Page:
WVA Occasional, 7/94
"So Nice To Come Home" (Sundance Music)
"So Nice To Come Home", the long-awaited, much anticipated new album by Tom Chapin, is filled with music that touches and connects. Tom Chapin has long been one of our finest singer-songwriters. "So Nice To Come- Home" showcases his strengths: great songs, easy powerful singing, strong arrangements and a blending of styles that Tom makes uniquely his own.
All twelve original songs relate in some way to Chapin's thoughts of home. Among the many highlights are four songs written with the celebrated songwriter and activist Si Kahn. The album opens with the hypnotic rhythms of "The Singing Man", a poetic journey connecting the power of song and the human spirit, and closes with "Pass The Music On" a stunning folk anthem that honors the songs and musicians who first kindled Tom's interest in this kind of music. The other two Chapin/Kahn songs are intensely personal: "Coming & Going," a song Tom sings to his wife as they deal with the conflicts of home and the road; and "Always Gone," a song sung to his father that begins where Tom's late brother Harry's classic "Cat's In The Cradle" ends.
On the lighter side is the bizarre saga of "The Battle Beast & Barbie," for which Michael Mark contributes his wild imagination and sense of the absurd in this love song about two highly unlikely partners. This song has become a "cult hit" at Tom's live performances.
A beautifully produced recording that represents the finest of modern folk music, "So Nice To Come Home" is available in cassette and CD formats. Sundance Music, P.O. Box 1663, New York, NY 10011
"So Nice To Come Home" Tom Chapin (Sundance)
It has been eight years since Chapin released a disc of adult-oriented songs, preferring to be a pioneer in children’s music. The youngsters who have been listening to his splendid talent are truly fortunate.
In addition to thoughtful lyrics, intricate guitar lines, poignant melodies, and Chapin’s warm delivery, there is a special type of humor, subtle in the instrumental interplay or obvious in a well-turned phrase. The entire album belongs in a class apart. sit back and give it the attention it deserves.
Face Magazine, August 17-30, 1994
You may remember him from the Emmy Award-winning children’s show Make A Wish. He’s been a busy guy since then, earning awards for his many children’s albums. This, his fourth solo album for adults, features 12 originals that’ll put a smile on your face and make you think.
The Washington Post, August 5, 1994
Chapin’s ‘Home’ For All in Family
Singer-songwriter Tom Chapin’s new album, "So Nice to come Home," is very much a family affair, and not just because "Always Gone," "Coming and Going" and the title cut concern the bonds that tie families together and the commitments that sometimes keep them apart. Nor is it because other songs, including "The Battle Best and Barbie," in which the action figure and doll are romantically linked, seem designed to produce chuckles and harmonies on long summer vacation drives.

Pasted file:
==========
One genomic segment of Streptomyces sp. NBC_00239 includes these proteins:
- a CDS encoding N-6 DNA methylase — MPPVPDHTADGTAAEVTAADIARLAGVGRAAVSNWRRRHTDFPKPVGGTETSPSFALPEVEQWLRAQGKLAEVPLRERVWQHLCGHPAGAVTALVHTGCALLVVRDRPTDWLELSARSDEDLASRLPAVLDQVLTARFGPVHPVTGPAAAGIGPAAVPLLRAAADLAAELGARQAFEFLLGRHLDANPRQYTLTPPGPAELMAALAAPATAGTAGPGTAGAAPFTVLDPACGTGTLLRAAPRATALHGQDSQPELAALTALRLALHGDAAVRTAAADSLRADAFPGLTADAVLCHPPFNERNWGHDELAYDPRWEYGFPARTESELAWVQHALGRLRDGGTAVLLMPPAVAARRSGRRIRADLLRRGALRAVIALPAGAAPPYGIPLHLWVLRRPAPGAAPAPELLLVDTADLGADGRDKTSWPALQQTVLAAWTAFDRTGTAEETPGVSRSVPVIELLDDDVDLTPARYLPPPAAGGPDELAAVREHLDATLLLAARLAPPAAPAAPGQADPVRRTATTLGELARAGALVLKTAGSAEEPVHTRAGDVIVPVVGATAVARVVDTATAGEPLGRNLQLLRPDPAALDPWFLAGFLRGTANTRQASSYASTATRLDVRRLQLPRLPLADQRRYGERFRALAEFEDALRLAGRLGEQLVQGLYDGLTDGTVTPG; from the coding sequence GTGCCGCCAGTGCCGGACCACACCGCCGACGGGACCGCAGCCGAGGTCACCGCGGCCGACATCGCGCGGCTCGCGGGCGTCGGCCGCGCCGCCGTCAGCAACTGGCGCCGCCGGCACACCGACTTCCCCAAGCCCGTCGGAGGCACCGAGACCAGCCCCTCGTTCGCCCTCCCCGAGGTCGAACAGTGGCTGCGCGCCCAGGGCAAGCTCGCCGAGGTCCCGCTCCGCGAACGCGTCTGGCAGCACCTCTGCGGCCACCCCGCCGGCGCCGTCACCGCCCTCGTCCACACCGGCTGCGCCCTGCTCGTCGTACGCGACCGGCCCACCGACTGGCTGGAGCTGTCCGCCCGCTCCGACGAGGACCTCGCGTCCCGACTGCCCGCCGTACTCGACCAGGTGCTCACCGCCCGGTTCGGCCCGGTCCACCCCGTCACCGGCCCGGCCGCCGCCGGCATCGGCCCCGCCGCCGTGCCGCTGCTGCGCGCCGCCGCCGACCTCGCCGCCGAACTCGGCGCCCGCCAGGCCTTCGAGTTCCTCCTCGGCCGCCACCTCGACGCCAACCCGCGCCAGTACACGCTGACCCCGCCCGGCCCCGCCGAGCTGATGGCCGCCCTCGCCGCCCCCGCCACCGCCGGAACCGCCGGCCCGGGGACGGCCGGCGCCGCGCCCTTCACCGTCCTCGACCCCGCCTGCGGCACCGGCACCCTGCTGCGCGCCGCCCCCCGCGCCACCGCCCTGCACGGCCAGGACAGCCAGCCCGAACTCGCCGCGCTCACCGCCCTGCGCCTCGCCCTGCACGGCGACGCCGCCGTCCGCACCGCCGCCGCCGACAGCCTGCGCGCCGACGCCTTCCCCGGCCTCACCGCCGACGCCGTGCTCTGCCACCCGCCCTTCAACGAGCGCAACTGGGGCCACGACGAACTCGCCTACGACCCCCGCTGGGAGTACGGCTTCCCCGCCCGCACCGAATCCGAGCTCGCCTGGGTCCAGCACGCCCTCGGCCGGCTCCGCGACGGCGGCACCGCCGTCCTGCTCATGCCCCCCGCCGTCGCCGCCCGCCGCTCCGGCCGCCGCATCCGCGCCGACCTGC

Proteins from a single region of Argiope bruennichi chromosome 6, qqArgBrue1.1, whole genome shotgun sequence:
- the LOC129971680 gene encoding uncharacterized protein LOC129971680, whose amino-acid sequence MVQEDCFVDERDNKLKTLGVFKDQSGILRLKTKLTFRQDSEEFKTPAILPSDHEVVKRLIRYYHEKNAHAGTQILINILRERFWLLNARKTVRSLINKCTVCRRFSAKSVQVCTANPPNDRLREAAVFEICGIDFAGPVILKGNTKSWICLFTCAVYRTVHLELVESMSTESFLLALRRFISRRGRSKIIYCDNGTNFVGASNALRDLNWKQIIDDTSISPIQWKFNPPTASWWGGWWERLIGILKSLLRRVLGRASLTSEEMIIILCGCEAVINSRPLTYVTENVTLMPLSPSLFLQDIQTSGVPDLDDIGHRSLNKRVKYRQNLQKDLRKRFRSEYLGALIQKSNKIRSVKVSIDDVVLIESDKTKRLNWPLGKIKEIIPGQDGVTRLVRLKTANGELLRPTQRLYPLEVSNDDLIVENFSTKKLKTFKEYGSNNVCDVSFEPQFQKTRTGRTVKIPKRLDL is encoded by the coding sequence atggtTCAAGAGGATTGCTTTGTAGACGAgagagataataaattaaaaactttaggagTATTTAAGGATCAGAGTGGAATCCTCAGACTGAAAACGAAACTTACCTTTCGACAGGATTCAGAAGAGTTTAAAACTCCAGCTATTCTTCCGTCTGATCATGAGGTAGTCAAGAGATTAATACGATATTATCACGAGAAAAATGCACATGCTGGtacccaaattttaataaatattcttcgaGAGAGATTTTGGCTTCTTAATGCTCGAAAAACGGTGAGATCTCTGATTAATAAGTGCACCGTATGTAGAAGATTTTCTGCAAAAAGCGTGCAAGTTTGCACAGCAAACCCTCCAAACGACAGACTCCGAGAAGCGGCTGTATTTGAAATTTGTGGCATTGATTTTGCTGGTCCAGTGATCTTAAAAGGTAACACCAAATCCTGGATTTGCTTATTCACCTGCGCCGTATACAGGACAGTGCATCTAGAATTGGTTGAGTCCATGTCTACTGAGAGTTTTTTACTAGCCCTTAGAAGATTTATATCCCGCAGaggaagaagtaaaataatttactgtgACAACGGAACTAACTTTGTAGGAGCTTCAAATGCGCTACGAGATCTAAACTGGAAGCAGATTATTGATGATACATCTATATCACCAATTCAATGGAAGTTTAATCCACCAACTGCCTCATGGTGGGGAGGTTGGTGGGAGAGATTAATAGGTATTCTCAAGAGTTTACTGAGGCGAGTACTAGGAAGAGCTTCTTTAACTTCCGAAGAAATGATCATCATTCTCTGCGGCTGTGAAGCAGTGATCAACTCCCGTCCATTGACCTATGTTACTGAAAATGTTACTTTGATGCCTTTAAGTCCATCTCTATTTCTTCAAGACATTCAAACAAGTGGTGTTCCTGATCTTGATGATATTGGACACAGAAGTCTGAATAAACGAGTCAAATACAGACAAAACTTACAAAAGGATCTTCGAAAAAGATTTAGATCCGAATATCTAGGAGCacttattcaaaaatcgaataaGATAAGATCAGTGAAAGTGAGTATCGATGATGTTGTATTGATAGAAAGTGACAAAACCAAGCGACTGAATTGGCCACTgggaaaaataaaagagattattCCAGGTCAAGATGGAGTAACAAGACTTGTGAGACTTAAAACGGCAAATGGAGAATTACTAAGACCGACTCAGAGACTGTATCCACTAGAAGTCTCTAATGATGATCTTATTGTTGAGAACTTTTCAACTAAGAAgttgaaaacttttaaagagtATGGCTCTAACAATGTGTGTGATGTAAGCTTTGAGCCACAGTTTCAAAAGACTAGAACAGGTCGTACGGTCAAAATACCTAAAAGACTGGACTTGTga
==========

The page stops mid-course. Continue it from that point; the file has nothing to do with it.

While homespun and humorous, those songs are overshadowed by more substantial lyrics that deal with familial themes in both personal and universal terms. "Hunger and Thirst," for example, refers to the late Harry Chapin’s early crusade against world hunger and addresses the past, present and future in a single verse: "My brother the dreamer set out to defend/the powerless poor and to bring to an end/the horror of hunger that shackles us still/now he’ll never see it, but maybe we will." Similarly, "Pass the Music On," co-written by Tom Chapin and Si Kahn, celebrates the bloodlines that run through generations of folk musicians, and on "Ellis Island" Chapin quietly recalls the way so many seeds of family like were sown in America. The result is a lot more than just music for the entire family, it’s music about the entire family.
Dirty Linen, Dec 94/Jan 95
So Nice To Come Home
Sundance Music S-100 (1994)
Each of the dozen songs here explores an aspect of home and family: coming home, leaving home, immigration to the New World, cheatin’ on your honey down at the bar, or sorting out the emotions leading to a long term commitment with one’s lover. His sense of family ranges from two lovers beginning their life together to Christmas reunions back home to the global Family of Man. For those of us forced to slog through endless toy stores with the kids, "The Battle Beast and Barbie" proves to be an absurd delight.
Chapin shares songwriting credits on four songs with Si Kahn, including "Always Gone," which continues the story begun in his brother Harry’s "Cat’s in the Cradle." The album closes with "Pass the Music On," a tribute to the generations of musicians that have influenced him.. delivered in his easy, folksy style, Chapin draws the listener into caring for the characters in his tales. He can come into my home to share his stories anytime.